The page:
On the way home, her mother leaned into the back seat. Lana could smell the heavy hair spray and when her mother leaned still further, she smelled the odor of sweaty clothes mixed with Chanel No. 5.
“Maybe you shouldn’t have spent so much time with Johnny Mahoney. I heard he doesn’t get very good grades, and he doesn’t play a sport.”
Her father said, “I thought you wanted her to spend time with him?”
“I did at first, but then I heard about him from Claris. He’s perfectly average. It’s really too bad he doesn’t play a sport.”
“There’s no pleasing you, is there?” her father said to her mother, and then there was silence in the car.
Lana looked out the window. A man in the Mercedes next to them untied his tie. He had a sharp nose and blond hair in the same style as Johnny’s. His fingers drummed on the steering wheel to the music that must have been playing inside. She could imagine sinking into the seat beside him, stroking the dashboard with her hand. She wanted to hum.
“Did you have a good time, Stephen?” Her mother broke the silence. Lana watched as she lurched sideways in her seat to yank the beaded jacket closer across her chest.
“Mmmmhmmm,” he mumbled, staring at the road. Her mother turned towards him, opened her mouth, but then snapped it shut.
Lana gazed at the lakeshore. It was all lit up and the lights of the city danced as the car moved swiftly along the outer drive. Lana looked out across the expanse of Lake Michigan, tried to see the rippling of the waves, but it was too dark.
She had asked Johnny, after she let him kiss her in the cloakroom, if he would talk to her the next Monday in the halls and he nodded. When he said “Hell, yes,” she hadn’t believed him even though she wanted to and even though he was probably telling her the truth. Maybe it was the way he looked at her, his head down, his eyes peering up, the same way her father looked at her mother when he wasn’t really listening.
When she and Johnny had been spinning on the dance floor, for a moment she saw her father dancing with a redhead. He was captured like a photograph, a silly grin on his face, for a moment in her view. His hand rested on the woman’s back, his palm outspread against her pale skin, his thumb about to stroke the plum velvet of her dress gently up and down, about to barely brush it, rhythmically. She was struck by how beautiful the girl was and how familiar: a younger, prettier, version of her mother. She was struck by how her father looked as if he were in a dream.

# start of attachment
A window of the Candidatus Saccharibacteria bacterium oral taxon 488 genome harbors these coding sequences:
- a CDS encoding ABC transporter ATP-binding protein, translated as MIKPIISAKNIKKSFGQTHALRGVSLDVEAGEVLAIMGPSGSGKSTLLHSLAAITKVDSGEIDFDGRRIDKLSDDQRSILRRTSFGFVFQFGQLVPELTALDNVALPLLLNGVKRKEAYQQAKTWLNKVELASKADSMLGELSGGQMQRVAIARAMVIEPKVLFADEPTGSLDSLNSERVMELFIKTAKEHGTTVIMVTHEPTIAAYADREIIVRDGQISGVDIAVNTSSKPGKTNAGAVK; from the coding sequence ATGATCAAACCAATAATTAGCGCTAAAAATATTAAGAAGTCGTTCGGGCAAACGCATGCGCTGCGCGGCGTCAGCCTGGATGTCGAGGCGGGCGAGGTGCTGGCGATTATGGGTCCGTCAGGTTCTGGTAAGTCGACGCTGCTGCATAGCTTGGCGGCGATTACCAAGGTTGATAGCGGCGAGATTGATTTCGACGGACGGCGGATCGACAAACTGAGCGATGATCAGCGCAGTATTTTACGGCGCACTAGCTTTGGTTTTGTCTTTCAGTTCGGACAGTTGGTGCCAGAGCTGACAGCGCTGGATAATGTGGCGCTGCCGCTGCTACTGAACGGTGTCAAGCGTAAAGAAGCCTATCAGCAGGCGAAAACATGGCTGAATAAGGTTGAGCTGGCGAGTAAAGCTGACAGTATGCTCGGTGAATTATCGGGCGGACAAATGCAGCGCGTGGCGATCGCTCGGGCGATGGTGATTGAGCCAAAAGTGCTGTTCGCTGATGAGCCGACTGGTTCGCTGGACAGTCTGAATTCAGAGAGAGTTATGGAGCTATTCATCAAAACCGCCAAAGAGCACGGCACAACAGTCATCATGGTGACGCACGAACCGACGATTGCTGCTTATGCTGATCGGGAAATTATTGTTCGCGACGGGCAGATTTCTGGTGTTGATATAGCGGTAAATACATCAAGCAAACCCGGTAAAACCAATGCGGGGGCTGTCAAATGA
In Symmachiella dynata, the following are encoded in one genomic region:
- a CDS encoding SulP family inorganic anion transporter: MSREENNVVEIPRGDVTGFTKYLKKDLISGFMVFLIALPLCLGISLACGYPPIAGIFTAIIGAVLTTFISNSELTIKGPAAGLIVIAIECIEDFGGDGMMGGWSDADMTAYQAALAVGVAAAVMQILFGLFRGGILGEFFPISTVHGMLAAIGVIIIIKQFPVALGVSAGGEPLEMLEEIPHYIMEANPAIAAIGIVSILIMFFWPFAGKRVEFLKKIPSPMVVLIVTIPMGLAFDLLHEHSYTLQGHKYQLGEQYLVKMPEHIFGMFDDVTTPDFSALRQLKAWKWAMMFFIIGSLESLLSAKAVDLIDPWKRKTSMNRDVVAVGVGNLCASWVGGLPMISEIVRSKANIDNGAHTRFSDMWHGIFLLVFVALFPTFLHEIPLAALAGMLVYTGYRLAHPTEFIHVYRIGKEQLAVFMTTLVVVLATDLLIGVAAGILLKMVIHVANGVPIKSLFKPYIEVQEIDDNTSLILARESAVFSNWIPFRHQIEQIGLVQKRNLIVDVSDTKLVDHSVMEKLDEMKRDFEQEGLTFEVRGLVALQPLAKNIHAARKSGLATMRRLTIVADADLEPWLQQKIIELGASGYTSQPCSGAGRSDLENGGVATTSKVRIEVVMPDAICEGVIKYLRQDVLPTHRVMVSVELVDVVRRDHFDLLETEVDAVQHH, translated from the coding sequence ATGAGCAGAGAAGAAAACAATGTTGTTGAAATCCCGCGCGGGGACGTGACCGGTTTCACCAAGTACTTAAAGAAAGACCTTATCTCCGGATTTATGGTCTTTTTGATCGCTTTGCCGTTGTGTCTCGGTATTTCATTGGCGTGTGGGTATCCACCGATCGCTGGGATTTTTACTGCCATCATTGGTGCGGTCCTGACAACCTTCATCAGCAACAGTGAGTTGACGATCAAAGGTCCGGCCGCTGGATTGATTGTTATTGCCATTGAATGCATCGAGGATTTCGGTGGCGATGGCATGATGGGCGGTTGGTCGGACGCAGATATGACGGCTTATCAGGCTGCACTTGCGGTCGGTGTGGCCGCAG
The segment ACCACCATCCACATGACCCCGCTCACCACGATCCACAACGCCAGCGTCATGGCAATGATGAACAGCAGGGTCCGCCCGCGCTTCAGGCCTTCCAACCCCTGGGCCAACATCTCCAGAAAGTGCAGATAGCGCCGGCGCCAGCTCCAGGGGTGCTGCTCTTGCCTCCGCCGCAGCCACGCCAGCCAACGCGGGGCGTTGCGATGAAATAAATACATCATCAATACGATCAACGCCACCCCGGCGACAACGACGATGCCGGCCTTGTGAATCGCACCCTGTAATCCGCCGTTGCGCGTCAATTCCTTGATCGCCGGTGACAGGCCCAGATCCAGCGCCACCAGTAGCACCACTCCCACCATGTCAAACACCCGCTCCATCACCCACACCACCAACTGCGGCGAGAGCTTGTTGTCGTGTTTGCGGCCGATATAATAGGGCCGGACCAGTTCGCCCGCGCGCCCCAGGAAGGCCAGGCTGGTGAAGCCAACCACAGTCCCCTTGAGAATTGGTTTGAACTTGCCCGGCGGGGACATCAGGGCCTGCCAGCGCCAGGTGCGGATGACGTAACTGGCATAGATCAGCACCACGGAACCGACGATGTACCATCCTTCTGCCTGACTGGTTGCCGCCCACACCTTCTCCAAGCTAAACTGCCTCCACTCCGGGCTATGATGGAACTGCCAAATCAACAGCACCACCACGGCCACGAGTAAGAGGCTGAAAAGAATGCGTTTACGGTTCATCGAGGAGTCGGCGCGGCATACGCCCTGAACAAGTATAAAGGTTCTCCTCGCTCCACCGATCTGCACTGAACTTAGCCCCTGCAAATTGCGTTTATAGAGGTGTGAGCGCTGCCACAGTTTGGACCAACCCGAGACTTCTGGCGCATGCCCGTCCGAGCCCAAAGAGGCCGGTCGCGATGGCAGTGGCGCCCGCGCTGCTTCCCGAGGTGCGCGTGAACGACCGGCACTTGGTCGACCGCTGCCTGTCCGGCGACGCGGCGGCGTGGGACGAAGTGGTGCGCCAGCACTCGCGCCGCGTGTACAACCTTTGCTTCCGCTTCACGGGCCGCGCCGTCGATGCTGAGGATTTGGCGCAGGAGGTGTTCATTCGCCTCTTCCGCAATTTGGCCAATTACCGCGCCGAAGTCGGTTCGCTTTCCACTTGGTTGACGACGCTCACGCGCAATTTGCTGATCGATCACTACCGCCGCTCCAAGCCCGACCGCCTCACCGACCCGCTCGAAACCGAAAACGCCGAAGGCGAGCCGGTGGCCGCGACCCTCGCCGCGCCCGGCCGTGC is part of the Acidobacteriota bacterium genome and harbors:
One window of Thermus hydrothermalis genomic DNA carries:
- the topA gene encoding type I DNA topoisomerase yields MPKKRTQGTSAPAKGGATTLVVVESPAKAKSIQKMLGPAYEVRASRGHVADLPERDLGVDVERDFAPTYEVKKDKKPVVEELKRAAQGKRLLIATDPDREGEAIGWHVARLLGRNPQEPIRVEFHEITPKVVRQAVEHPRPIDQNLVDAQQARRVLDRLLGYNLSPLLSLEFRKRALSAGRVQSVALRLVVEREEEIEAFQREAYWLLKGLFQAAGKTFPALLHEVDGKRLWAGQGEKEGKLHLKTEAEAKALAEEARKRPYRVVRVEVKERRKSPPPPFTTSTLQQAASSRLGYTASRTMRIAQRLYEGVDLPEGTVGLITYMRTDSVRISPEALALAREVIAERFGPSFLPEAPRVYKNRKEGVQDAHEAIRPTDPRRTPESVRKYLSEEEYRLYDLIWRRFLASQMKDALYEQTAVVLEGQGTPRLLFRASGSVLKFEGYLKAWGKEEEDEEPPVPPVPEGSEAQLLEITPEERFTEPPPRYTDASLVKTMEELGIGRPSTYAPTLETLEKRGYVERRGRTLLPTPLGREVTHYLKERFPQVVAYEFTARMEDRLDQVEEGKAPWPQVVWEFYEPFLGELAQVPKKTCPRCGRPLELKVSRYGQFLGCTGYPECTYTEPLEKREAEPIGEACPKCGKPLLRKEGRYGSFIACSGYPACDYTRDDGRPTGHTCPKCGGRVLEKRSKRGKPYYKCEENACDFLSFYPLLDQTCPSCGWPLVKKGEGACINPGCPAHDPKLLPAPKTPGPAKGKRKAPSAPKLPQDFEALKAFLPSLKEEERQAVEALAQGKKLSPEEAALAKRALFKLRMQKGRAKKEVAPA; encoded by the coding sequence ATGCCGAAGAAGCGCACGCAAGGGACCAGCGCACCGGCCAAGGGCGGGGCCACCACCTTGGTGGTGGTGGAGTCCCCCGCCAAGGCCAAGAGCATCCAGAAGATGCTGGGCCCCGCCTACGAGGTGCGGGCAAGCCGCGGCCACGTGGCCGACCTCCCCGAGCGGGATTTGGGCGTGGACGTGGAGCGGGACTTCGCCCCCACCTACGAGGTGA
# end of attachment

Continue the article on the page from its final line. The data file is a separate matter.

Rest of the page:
In the cloakroom, Johnny had pressed close, his hand tight around her wrist and she liked it and she wanted his soft bottom lip pressing against her—she didn’t care where—his breath on her skin made her forget, like water made her forget, that she hated her mother, that she didn’t know why they had moved, that her parents didn’t share the same bedroom together anymore. His cool, wet lips made her forget that she didn’t want to be alive.
“You’re so light,” he said. “I can move you like a feather.”
He lifted her and laid her down on some fallen coats. The low-cut v of the back of her dress meant her skin was against somebody’s wool blazer. It scratched her the way her mother used to when she was little, with the tips of her fingernails so gently that you hardly knew she was doing it. It was so peaceful.